Tosches, a New Yorker, is not concerned by the fact that the last known opium den in Manhattan was raided and shut down in 1957. It was a second-floor tenement on Broome Street, at the northeastern edge of Chinatown, run by the tenant, a Chinese immigrant named Lau. Lau was 57 years old when the joint was raided and was hauled away along with a few old pipes and various paraphernalia, and about 10 ounces of opium. Assured by his sources that even in Asia, the opium dens had all vanished in the last two decades, Tosches still could not, or would not believe it, and left New York in search of the Big Smoke.

Picking his way through alleys where sex, murder, gold, guns or dope can be had for any price, Tosches is unable to find an opium den in Hong Kong. Why? Because there is no such thing. On to Bangkok, where teenage girls can be bought for a night for about four dollars, but still, no smoke. Bangkok, with its vast Chinatown, is said to have boasted the biggest opium den in the world, though not even a trace of the drug remains. In Cambodia, however, Tosches finds enlightenment in a palm frond hut on stilts, in the middle of a swamp, a place that can only be reached via moto. There, he is introduced to the pleasures of the ‘celestial drug.’ Of the experience, Tosches says ‘I am not going to rhapsodize here about opium. But I will say this: it is the perfect drug. There is nothing else like it.’

The smoking of opium, Tosches tells us, dates back to the Bronze Age. Recent archaeological discoveries in Cyprus have brought to light what very well may be opium pipes. Opium smoking was practiced in China in 1500, before that, it was ingested or taken as laudanum; the stuff was introduced to the Chinese by Arab traders in the year 400. The mixture of opium and wine is alluded to in Homer’s Odyssey, and the Greeks not only gave the poppy sap it’s name, but named a city after it (the Doric word for the opium poppy became mekon to the classical Greeks, who gave the town of Kyllene it’s olden name of Mekone. There, in a sanctuary of Aphrodite, an image of the goddess once stood with an apple in one hand, a poppy in the other).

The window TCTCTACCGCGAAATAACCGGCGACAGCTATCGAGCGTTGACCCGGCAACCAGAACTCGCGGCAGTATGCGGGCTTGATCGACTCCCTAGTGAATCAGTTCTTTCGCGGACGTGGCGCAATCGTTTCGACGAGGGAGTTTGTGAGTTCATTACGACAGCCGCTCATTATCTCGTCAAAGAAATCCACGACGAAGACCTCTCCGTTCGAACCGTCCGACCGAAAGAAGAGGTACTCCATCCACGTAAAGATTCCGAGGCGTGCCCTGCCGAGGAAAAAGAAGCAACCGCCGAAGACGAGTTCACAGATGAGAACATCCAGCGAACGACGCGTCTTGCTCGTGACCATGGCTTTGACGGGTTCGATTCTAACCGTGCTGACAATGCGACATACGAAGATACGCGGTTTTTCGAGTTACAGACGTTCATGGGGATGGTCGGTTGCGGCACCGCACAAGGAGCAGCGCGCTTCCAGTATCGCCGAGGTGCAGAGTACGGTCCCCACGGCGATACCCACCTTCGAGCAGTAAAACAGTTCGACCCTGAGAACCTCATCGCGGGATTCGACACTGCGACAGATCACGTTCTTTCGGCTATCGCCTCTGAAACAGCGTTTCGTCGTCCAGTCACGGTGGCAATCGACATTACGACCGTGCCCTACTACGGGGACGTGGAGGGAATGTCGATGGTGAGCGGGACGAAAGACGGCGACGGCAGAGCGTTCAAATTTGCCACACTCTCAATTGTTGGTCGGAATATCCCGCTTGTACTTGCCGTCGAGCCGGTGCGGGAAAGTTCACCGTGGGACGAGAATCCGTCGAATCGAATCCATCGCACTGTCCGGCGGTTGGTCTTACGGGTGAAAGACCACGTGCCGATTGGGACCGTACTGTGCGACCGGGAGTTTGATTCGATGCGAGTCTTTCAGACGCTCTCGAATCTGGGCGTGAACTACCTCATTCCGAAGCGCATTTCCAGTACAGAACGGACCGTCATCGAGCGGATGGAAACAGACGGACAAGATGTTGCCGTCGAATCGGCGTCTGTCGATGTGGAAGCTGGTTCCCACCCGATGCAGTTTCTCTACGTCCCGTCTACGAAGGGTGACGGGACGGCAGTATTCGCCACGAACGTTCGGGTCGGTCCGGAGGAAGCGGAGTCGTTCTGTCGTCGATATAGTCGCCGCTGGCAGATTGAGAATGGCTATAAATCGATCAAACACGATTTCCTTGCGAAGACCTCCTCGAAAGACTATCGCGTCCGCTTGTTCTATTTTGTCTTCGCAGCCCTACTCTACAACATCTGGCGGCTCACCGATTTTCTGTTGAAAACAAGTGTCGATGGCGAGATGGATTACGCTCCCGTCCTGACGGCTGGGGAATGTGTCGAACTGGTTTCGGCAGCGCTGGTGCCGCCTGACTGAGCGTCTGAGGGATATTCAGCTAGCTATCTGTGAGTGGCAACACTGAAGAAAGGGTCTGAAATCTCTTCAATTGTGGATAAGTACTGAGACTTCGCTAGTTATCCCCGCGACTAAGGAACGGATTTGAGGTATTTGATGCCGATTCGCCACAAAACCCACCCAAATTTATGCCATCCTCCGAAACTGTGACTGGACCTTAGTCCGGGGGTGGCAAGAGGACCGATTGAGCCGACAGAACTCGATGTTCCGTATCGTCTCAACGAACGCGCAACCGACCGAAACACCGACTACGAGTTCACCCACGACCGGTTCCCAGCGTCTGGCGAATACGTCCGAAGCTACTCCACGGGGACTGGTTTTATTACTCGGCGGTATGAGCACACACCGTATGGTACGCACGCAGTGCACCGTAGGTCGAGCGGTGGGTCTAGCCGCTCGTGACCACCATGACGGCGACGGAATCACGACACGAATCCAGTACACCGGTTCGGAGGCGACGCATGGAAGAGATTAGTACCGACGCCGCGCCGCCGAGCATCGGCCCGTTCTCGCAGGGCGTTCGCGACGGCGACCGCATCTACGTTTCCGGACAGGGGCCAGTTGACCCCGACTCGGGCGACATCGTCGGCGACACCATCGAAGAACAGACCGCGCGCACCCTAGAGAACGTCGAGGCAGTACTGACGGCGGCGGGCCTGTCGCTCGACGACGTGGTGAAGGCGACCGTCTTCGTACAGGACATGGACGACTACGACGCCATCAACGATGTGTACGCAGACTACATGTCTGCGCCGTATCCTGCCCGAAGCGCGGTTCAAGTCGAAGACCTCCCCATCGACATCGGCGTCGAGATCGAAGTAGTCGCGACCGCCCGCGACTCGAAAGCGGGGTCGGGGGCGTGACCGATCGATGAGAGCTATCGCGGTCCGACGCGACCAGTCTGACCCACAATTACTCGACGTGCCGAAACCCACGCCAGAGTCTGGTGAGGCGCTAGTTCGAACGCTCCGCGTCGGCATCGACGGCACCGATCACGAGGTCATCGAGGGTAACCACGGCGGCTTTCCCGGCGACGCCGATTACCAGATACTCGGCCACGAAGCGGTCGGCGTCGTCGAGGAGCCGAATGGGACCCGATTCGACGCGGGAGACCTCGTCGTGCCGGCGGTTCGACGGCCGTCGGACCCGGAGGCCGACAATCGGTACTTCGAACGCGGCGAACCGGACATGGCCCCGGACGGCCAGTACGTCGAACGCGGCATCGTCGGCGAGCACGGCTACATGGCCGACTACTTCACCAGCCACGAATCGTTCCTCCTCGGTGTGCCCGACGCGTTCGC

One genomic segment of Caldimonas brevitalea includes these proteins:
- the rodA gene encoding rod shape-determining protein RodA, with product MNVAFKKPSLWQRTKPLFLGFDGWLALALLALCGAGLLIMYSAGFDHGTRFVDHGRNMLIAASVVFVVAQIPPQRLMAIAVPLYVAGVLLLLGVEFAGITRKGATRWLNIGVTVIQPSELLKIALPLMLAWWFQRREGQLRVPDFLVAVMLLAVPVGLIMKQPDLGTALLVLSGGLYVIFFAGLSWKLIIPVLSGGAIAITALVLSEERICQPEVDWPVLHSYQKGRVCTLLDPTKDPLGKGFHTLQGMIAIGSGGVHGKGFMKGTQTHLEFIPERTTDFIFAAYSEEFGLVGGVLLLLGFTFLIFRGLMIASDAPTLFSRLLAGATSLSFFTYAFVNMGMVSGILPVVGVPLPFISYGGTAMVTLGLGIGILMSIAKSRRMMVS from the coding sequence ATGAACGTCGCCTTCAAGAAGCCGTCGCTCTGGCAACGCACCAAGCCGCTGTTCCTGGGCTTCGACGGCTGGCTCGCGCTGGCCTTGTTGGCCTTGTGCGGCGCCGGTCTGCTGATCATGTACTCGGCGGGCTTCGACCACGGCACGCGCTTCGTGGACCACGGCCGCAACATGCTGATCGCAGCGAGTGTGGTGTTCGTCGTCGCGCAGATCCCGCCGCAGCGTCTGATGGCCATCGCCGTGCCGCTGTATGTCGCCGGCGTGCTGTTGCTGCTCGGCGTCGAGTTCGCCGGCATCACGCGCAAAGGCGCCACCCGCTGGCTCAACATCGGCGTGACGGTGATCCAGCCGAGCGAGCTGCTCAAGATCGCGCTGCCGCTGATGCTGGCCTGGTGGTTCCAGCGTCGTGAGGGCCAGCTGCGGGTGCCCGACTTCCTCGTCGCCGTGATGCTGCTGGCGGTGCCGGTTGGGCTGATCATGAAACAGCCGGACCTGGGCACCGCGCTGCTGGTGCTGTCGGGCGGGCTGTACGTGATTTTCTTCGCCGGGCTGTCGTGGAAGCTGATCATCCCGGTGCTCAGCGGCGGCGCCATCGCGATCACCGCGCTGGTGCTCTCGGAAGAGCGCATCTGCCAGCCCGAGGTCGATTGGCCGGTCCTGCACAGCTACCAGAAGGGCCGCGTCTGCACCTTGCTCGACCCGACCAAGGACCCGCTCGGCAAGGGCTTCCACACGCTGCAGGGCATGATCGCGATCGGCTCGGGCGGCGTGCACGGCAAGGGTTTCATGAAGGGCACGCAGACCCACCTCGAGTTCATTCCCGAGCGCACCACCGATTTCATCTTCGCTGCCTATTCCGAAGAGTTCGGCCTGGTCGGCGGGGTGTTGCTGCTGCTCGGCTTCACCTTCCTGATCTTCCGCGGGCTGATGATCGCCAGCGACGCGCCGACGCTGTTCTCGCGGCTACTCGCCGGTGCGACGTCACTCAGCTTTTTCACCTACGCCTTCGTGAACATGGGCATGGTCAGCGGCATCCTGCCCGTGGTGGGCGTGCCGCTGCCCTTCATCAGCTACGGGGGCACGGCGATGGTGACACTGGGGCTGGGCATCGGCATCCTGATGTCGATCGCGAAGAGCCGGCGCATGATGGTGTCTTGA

Part travelogue, part history lesson, and part cultural meditation, THE LAST OPIUM DEN is as much an account of spiritual longing and lust of a time past as a quest for a lost drug. Tosches, hailed by the Boston Globe as ‘the grandmaster of grit lit,’ can write about the seedy drug underworld like no one else can, and spins out gorgeous and lucid prose, along with a completely original and unpredictable story.

Born in Newark and schooled in his father’s bar, Nick Tosches is the author of the acclaimed biographies of Dean Martin (Dino), Mafia financier Michele Sindona (Power on Earth), Sonny Liston (The Devil and Sonny Liston), and Jerry Lee Lewis (Hellfire); and of the novels Trinities and Cut Numbers. He is a contributing editor at Vanity Fair.

---------------------- OPIUM CULTURE

Now the other Opium book, the one highly touted by Tosches


In Opium Culture, Peter Lee fills this information gap with a fascinating narrative that covers every aspect in the art and craft of smoking opium. Beginning with a concise and colorful account of opium's history and how it came to be smoked for pleasure in China, Lee then delves into a detailed description of how the poppy is grown and harvested, how the raw sap is refined for smoking, how the exotic inventory of tools and paraphernalia are used to smoke opium the Chinese way, as well as the art and etiquette, the pharmacology and philosophy, and other essential aspects of this traditional Chinese custom. The text is highlighted throughout with interesting quotes by literary luminaries who smoked opium and studded with gems of long forgotten opium arcana.

--- A final remark: neither author connects the dots between the occupation of Afghanistan today and the continuing cultivattion of the poppy. (One caveat being that Lee may have somewhere without the reviewers mentioning the fact).

We can surmise that the opium from Afghanistan is refined not into the opium smoked by Tosches' contacts but goes to make morphine and heroin for the world market. Tosches, to his credit, mentions the Opium Wars waged by Britain against India in the 19th century in their imperialist scramble to monopolize and expand the trade for the greater profit of Great Britain.